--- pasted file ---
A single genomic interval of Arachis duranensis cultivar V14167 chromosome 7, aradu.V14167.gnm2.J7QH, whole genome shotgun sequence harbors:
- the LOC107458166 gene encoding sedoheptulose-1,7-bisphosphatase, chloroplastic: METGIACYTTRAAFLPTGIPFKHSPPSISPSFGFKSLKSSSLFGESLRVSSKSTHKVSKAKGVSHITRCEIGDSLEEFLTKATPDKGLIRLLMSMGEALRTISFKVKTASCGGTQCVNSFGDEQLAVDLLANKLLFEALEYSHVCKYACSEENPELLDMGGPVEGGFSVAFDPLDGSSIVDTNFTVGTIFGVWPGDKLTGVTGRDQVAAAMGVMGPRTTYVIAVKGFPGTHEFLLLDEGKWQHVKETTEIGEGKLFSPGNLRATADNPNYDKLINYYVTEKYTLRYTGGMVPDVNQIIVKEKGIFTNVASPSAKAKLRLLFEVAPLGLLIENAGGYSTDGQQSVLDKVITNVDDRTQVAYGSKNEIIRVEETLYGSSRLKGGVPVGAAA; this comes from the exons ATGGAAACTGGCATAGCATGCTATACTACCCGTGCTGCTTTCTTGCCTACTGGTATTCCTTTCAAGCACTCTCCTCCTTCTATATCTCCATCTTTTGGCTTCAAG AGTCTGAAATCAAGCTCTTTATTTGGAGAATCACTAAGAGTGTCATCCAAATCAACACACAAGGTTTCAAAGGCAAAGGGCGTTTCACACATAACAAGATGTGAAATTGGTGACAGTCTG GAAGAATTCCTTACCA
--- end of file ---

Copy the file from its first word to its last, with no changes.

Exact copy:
A single genomic interval of Arachis duranensis cultivar V14167 chromosome 7, aradu.V14167.gnm2.J7QH, whole genome shotgun sequence harbors:
- the LOC107458166 gene encoding sedoheptulose-1,7-bisphosphatase, chloroplastic: METGIACYTTRAAFLPTGIPFKHSPPSISPSFGFKSLKSSSLFGESLRVSSKSTHKVSKAKGVSHITRCEIGDSLEEFLTKATPDKGLIRLLMSMGEALRTISFKVKTASCGGTQCVNSFGDEQLAVDLLANKLLFEALEYSHVCKYACSEENPELLDMGGPVEGGFSVAFDPLDGSSIVDTNFTVGTIFGVWPGDKLTGVTGRDQVAAAMGVMGPRTTYVIAVKGFPGTHEFLLLDEGKWQHVKETTEIGEGKLFSPGNLRATADNPNYDKLINYYVTEKYTLRYTGGMVPDVNQIIVKEKGIFTNVASPSAKAKLRLLFEVAPLGLLIENAGGYSTDGQQSVLDKVITNVDDRTQVAYGSKNEIIRVEETLYGSSRLKGGVPVGAAA; this comes from the exons ATGGAAACTGGCATAGCATGCTATACTACCCGTGCTGCTTTCTTGCCTACTGGTATTCCTTTCAAGCACTCTCCTCCTTCTATATCTCCATCTTTTGGCTTCAAG AGTCTGAAATCAAGCTCTTTATTTGGAGAATCACTAAGAGTGTCATCCAAATCAACACACAAGGTTTCAAAGGCAAAGGGCGTTTCACACATAACAAGATGTGAAATTGGTGACAGTCTG GAAGAATTCCTTACCA